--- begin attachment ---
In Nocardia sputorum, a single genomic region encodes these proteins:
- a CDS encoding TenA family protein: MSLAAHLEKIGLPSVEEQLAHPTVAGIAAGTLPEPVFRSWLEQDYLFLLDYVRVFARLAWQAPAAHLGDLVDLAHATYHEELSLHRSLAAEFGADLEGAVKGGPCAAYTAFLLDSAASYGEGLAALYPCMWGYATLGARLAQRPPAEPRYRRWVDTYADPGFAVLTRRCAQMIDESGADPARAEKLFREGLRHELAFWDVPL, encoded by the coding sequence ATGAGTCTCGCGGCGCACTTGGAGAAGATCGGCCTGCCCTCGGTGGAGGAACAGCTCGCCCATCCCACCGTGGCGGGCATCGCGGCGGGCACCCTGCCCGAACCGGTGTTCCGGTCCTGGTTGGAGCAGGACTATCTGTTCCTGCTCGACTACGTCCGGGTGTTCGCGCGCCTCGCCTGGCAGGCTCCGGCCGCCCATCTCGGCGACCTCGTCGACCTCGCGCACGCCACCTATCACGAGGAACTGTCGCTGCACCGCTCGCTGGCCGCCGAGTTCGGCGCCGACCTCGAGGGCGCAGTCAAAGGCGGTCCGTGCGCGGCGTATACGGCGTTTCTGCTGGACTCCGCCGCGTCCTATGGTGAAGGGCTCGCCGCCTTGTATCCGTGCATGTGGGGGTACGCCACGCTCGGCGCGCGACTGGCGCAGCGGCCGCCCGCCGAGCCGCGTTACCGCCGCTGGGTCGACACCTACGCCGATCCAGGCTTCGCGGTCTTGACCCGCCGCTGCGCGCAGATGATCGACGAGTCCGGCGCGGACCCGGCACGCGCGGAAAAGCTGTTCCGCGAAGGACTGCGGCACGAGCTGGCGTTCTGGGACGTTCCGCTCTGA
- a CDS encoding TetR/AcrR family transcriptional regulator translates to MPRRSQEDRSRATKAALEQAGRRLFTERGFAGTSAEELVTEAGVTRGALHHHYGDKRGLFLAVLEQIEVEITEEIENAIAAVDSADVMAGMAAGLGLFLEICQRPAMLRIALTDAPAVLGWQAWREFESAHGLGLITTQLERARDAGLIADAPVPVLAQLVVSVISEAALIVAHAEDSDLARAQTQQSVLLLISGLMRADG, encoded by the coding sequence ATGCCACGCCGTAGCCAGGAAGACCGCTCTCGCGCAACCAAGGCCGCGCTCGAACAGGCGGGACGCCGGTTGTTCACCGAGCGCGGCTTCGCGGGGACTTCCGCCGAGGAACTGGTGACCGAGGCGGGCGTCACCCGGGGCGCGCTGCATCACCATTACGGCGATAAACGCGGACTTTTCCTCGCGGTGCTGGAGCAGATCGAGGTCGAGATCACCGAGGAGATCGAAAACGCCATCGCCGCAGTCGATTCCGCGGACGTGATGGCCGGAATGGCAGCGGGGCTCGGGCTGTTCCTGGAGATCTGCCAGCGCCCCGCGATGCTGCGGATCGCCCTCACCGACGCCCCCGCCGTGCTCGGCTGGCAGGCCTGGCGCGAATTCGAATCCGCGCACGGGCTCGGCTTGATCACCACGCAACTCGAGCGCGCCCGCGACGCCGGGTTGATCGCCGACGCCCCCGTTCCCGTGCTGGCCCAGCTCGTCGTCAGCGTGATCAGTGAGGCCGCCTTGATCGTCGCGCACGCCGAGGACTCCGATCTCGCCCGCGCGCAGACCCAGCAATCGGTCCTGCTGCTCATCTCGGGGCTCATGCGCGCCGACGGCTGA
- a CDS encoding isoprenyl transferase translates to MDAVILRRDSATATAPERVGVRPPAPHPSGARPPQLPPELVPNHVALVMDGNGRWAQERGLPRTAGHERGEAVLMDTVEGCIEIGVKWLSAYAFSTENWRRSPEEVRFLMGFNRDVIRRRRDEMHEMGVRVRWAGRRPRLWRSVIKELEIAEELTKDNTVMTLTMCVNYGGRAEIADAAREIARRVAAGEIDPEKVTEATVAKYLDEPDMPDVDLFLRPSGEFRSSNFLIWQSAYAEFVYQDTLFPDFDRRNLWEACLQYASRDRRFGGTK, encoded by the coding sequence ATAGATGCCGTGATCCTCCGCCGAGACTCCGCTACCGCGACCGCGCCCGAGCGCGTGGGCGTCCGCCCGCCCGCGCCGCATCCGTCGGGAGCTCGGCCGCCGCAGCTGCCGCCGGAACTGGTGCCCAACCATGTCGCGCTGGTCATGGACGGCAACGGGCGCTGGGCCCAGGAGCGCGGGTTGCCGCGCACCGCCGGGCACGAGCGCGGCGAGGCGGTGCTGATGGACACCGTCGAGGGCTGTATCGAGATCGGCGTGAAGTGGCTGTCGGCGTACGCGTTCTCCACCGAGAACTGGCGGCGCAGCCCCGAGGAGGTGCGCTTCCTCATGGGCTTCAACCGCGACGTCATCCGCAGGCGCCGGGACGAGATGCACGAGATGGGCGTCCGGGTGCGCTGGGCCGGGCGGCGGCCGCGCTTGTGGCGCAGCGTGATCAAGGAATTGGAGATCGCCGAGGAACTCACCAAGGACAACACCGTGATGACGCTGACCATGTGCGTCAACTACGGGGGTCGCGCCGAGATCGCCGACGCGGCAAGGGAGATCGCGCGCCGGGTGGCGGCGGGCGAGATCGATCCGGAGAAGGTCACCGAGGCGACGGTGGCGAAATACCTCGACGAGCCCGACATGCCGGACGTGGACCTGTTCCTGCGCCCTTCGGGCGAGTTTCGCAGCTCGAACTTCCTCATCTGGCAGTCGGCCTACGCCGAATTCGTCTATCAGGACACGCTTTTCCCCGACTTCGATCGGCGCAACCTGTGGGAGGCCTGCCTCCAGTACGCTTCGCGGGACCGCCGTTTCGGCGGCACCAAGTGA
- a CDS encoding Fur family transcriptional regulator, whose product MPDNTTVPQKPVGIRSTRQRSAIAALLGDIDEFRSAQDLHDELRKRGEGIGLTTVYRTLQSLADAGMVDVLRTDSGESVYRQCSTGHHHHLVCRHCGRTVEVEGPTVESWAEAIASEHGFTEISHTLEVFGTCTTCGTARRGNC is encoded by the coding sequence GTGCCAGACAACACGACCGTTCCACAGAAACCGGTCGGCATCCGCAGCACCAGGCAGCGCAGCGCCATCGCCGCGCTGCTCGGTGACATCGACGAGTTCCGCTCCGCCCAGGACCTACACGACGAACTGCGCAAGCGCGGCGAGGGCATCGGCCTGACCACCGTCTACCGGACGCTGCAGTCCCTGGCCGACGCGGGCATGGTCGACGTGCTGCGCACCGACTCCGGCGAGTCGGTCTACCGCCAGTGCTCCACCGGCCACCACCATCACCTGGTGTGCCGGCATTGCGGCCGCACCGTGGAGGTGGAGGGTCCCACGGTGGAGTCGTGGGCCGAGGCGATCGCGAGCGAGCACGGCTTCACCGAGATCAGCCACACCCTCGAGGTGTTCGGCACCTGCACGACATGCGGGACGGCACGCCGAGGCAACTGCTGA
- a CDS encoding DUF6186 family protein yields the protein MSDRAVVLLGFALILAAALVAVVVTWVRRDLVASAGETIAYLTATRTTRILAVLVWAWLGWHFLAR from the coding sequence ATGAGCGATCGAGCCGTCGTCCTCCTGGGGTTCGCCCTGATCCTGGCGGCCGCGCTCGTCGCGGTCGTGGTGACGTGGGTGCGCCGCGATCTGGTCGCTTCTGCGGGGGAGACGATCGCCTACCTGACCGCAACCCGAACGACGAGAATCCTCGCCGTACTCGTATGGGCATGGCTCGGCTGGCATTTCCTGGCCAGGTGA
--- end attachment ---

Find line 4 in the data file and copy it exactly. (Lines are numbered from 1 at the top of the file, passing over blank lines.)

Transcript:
- a CDS encoding isoprenyl transferase translates to MDAVILRRDSATATAPERVGVRPPAPHPSGARPPQLPPELVPNHVALVMDGNGRWAQERGLPRTAGHERGEAVLMDTVEGCIEIGVKWLSAYAFSTENWRRSPEEVRFLMGFNRDVIRRRRDEMHEMGVRVRWAGRRPRLWRSVIKELEIAEELTKDNTVMTLTMCVNYGGRAEIADAAREIARRVAAGEIDPEKVTEATVAKYLDEPDMPDVDLFLRPSGEFRSSNFLIWQSAYAEFVYQDTLFPDFDRRNLWEACLQYASRDRRFGGTK, encoded by the coding sequence ATAGATGCCGTGATCCTCCGCCGAGACTCCGCTACCGCGACCGCGCCCGAGCGCGTGGGCGTCCGCCCGCCCGCGCCGCATCCGTCGGGAGCTCGGCCGCCGCAGCTGCCGCCGGAACTGGTGCCCAACCATGTCGCGCTGGTCATGGACGGCAACGGGCGCTGGGCCCAGGAGCGCGGGTTGCCGCGCACCGCCGGGCACGAGCGCGGCGAGGCGGTGCTGATGGACACCGTCGAGGGCTGTATCGAGATCGGCGTGAAGTGGCTGTCGGCGTACGCGTTCTCCACCGAGAACTGGCGGCGCAGCCCCGAGGAGGTGCGCTTCCTCATGGGCTTCAACCGCGACGTCATCCGCAGGCGCCGGGACGAGATGCACGAGATGGGCGTCCGGGTGCGCTGGGCCGGGCGGCGGCCGCGCTTGTGGCGCAGCGTGATCAAGGAATTGGAGATCGCCGAGGAACTCACCAAGGACAACACCGTGATGACGCTGACCATGTGCGTCAACTACGGGGGTCGCGCCGAGATCGCCGACGCGGCAAGGGAGATCGCGCGCCGGGTGGCGGCGGGCGAGATCGATCCGGAGAAGGTCACCGAGGCGACGGTGGCGAAATACCTCGACGAGCCCGACATGCCGGACGTGGACCTGTTCCTGCGCCCTTCGGGCGAGTTTCGCAGCTCGAACTTCCTCATCTGGCAGTCGGCCTACGCCGAATTCGTCTATCAGGACACGCTTTTCCCCGACTTCGATCGGCGCAACCTGTGGGAGGCCTGCCTCCAGTACGCTTCGCGGGACCGCCGTTTCGGCGGCACCAAGTGA